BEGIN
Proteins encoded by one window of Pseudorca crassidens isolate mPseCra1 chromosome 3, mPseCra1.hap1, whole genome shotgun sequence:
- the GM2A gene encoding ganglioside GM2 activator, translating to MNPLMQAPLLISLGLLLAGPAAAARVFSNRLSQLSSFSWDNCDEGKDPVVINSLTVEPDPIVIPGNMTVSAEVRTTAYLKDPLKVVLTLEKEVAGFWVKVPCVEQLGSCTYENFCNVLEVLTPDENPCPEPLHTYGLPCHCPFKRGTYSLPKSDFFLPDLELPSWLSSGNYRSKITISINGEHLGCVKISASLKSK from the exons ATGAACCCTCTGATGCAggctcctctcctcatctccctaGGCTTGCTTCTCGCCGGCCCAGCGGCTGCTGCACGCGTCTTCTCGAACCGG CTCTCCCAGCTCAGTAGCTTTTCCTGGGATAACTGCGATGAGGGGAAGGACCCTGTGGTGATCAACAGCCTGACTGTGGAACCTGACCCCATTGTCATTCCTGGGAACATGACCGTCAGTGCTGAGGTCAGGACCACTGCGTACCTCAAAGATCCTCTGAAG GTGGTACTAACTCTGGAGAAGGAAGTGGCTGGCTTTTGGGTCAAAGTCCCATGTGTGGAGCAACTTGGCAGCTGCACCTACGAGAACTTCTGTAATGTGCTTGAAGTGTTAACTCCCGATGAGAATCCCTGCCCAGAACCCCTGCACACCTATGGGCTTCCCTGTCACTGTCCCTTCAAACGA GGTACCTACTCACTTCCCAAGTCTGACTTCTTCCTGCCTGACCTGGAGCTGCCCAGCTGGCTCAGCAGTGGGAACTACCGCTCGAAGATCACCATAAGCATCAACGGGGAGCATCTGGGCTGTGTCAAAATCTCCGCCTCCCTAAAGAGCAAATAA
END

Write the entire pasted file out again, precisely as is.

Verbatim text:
Proteins encoded by one window of Pseudorca crassidens isolate mPseCra1 chromosome 3, mPseCra1.hap1, whole genome shotgun sequence:
- the GM2A gene encoding ganglioside GM2 activator, translating to MNPLMQAPLLISLGLLLAGPAAAARVFSNRLSQLSSFSWDNCDEGKDPVVINSLTVEPDPIVIPGNMTVSAEVRTTAYLKDPLKVVLTLEKEVAGFWVKVPCVEQLGSCTYENFCNVLEVLTPDENPCPEPLHTYGLPCHCPFKRGTYSLPKSDFFLPDLELPSWLSSGNYRSKITISINGEHLGCVKISASLKSK from the exons ATGAACCCTCTGATGCAggctcctctcctcatctccctaGGCTTGCTTCTCGCCGGCCCAGCGGCTGCTGCACGCGTCTTCTCGAACCGG CTCTCCCAGCTCAGTAGCTTTTCCTGGGATAACTGCGATGAGGGGAAGGACCCTGTGGTGATCAACAGCCTGACTGTGGAACCTGACCCCATTGTCATTCCTGGGAACATGACCGTCAGTGCTGAGGTCAGGACCACTGCGTACCTCAAAGATCCTCTGAAG GTGGTACTAACTCTGGAGAAGGAAGTGGCTGGCTTTTGGGTCAAAGTCCCATGTGTGGAGCAACTTGGCAGCTGCACCTACGAGAACTTCTGTAATGTGCTTGAAGTGTTAACTCCCGATGAGAATCCCTGCCCAGAACCCCTGCACACCTATGGGCTTCCCTGTCACTGTCCCTTCAAACGA GGTACCTACTCACTTCCCAAGTCTGACTTCTTCCTGCCTGACCTGGAGCTGCCCAGCTGGCTCAGCAGTGGGAACTACCGCTCGAAGATCACCATAAGCATCAACGGGGAGCATCTGGGCTGTGTCAAAATCTCCGCCTCCCTAAAGAGCAAATAA